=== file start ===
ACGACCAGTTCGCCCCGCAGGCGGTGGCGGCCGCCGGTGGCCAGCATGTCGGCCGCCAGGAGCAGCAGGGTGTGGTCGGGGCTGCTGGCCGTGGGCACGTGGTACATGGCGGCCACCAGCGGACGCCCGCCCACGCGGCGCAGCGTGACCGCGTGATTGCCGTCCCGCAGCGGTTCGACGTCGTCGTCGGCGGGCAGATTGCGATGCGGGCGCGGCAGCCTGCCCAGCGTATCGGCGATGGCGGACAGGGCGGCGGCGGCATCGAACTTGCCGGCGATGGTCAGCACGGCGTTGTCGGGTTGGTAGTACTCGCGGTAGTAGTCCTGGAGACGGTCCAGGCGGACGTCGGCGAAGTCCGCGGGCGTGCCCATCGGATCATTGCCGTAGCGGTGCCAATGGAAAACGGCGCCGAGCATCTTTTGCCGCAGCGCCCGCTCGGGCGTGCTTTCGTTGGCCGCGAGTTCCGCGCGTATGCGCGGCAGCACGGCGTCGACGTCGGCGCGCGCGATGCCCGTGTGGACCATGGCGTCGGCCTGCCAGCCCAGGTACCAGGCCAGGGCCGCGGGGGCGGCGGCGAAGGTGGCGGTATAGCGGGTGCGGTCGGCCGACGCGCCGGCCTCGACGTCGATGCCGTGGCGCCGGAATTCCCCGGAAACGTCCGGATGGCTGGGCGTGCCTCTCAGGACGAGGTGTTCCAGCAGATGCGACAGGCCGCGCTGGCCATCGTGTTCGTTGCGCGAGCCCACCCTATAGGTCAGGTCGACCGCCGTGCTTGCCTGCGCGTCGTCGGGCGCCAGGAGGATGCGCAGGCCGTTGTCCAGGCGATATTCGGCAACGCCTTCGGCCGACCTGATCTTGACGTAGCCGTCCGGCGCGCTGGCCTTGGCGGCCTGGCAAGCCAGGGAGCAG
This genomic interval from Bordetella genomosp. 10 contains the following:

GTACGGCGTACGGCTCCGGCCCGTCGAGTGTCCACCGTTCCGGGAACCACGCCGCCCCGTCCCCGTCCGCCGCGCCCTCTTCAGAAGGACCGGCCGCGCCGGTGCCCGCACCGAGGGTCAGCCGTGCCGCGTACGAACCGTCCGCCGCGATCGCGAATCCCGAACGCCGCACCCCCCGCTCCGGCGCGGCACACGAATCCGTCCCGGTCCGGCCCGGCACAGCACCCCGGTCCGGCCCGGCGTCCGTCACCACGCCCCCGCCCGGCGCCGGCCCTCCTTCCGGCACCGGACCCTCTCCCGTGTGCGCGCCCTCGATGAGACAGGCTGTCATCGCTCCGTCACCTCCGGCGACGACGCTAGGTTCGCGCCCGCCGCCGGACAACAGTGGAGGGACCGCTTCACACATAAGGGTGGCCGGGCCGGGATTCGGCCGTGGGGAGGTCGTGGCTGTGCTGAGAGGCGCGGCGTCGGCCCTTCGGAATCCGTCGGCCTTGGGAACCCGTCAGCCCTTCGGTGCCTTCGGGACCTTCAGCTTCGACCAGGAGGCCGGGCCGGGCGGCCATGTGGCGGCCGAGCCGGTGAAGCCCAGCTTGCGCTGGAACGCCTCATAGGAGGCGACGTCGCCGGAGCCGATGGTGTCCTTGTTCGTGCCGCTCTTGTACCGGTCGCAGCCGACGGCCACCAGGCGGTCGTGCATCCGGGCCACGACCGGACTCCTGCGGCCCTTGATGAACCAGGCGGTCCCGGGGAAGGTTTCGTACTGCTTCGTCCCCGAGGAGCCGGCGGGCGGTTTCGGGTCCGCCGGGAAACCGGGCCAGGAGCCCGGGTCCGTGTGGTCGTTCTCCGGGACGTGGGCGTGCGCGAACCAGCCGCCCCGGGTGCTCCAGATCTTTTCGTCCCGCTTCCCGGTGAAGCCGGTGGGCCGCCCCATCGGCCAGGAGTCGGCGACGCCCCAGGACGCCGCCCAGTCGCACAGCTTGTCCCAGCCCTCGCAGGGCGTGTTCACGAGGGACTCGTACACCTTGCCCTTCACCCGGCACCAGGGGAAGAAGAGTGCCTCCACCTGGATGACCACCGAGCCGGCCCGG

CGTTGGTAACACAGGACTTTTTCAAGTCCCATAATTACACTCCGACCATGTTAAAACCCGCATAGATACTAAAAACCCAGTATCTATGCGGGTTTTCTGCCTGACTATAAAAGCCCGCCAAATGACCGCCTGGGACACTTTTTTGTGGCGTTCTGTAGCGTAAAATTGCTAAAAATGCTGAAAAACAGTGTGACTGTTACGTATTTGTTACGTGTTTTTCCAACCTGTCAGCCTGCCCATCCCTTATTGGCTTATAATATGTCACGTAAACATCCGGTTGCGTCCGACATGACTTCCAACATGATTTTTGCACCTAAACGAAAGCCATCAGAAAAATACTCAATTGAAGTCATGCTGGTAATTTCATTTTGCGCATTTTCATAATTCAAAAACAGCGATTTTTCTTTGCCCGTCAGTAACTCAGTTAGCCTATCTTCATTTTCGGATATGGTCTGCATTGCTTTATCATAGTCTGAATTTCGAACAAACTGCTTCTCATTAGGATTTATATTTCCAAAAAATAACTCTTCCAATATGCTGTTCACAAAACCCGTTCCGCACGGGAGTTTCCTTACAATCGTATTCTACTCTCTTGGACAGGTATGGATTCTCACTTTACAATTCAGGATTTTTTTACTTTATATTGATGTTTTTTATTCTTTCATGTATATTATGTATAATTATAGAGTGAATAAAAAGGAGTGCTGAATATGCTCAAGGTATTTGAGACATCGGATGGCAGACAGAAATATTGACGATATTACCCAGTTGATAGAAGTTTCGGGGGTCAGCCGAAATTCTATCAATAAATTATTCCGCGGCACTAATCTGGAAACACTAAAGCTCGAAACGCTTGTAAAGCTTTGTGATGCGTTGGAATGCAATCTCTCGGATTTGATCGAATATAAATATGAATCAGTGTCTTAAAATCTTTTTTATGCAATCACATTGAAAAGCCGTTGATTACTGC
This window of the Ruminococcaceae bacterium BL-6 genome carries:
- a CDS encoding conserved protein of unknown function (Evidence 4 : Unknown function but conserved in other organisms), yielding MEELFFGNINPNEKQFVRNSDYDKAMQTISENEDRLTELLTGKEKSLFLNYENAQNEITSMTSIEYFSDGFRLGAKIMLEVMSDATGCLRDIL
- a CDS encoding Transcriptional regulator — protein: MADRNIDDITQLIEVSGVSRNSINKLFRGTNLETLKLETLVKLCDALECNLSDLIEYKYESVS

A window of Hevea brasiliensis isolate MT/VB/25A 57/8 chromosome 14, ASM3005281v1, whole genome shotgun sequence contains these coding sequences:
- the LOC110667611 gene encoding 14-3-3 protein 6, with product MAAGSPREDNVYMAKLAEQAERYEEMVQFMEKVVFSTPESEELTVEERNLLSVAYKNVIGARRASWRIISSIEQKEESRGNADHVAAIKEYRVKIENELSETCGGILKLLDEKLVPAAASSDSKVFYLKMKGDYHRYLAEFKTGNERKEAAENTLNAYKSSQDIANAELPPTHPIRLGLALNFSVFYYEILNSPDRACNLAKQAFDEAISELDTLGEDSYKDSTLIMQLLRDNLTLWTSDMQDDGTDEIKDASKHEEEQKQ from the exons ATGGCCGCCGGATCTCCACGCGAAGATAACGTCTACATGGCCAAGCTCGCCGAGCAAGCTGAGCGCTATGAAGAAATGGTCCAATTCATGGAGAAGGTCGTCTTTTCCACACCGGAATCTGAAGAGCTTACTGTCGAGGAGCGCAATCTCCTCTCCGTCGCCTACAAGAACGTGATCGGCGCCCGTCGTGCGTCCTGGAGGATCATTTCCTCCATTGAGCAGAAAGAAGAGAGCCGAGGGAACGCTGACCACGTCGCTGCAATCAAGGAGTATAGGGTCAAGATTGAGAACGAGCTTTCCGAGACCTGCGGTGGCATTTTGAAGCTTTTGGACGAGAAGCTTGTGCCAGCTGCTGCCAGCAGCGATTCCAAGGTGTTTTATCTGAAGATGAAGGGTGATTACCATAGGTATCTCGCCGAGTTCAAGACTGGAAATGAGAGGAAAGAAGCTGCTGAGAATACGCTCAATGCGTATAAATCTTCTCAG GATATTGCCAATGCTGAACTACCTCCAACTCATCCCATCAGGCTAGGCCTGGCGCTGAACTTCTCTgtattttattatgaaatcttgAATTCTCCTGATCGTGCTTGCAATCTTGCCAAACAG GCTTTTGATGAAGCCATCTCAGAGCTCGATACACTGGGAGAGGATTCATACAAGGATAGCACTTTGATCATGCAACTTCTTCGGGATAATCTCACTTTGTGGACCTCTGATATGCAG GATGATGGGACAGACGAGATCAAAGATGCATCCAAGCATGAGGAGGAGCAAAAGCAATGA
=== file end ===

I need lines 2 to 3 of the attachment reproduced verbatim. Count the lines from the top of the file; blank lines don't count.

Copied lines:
This genomic interval from Bordetella genomosp. 10 contains the following:

GTACGGCGTACGGCTCCGGCCCGTCGAGTGTCCACCGTTCCGGGAACCACGCCGCCCCGTCCCCGTCCGCCGCGCCCTCTTCAGAAGGACCGGCCGCGCCGGTGCCCGCACCGAGGGTCAGCCGTGCCGCGTACGAACCGTCCGCCGCGATCGCGAATCCCGAACGCCGCACCCCCCGCTCCGGCGCGGCACACGAATCCGTCCCGGTCCGGCCCGGCACAGCACCCCGGTCCGGCCCGGCGTCCGTCACCACGCCCCCGCCCGGCGCCGGCCCTCCTTCCGGCACCGGACCCTCTCCCGTGTGCGCGCCCTCGATGAGACAGGCTGTCATCGCTCCGTCACCTCCGGCGACGACGCTAGGTTCGCGCCCGCCGCCGGACAACAGTGGAGGGACCGCTTCACACATAAGGGTGGCCGGGCCGGGATTCGGCCGTGGGGAGGTCGTGGCTGTGCTGAGAGGCGCGGCGTCGGCCCTTCGGAATCCGTCGGCCTTGGGAACCCGTCAGCCCTTCGGTGCCTTCGGGACCTTCAGCTTCGACCAGGAGGCCGGGCCGGGCGGCCATGTGGCGGCCGAGCCGGTGAAGCCCAGCTTGCGCTGGAACGCCTCATAGGAGGCGACGTCGCCGGAGCCGATGGTGTCCTTGTTCGTGCCGCTCTTGTACCGGTCGCAGCCGACGGCCACCAGGCGGTCGTGCATCCGGGCCACGACCGGACTCCTGCGGCCCTTGATGAACCAGGCGGTCCCGGGGAAGGTTTCGTACTGCTTCGTCCCCGAGGAGCCGGCGGGCGGTTTCGGGTCCGCCGGGAAACCGGGCCAGGAGCCCGGGTCCGTGTGGTCGTTCTCCGGGACGTGGGCGTGCGCGAACCAGCCGCCCCGGGTGCTCCAGATCTTTTCGTCCCGCTTCCCGGTGAAGCCGGTGGGCCGCCCCATCGGCCAGGAGTCGGCGACGCCCCAGGACGCCGCCCAGTCGCACAGCTTGTCCCAGCCCTCGCAGGGCGTGTTCACGAGGGACTCGTACACCTTGCCCTTCACCCGGCACCAGGGGAAGAAGAGTGCCTCCACCTGGATGACCACCGAGCCGGCCCGG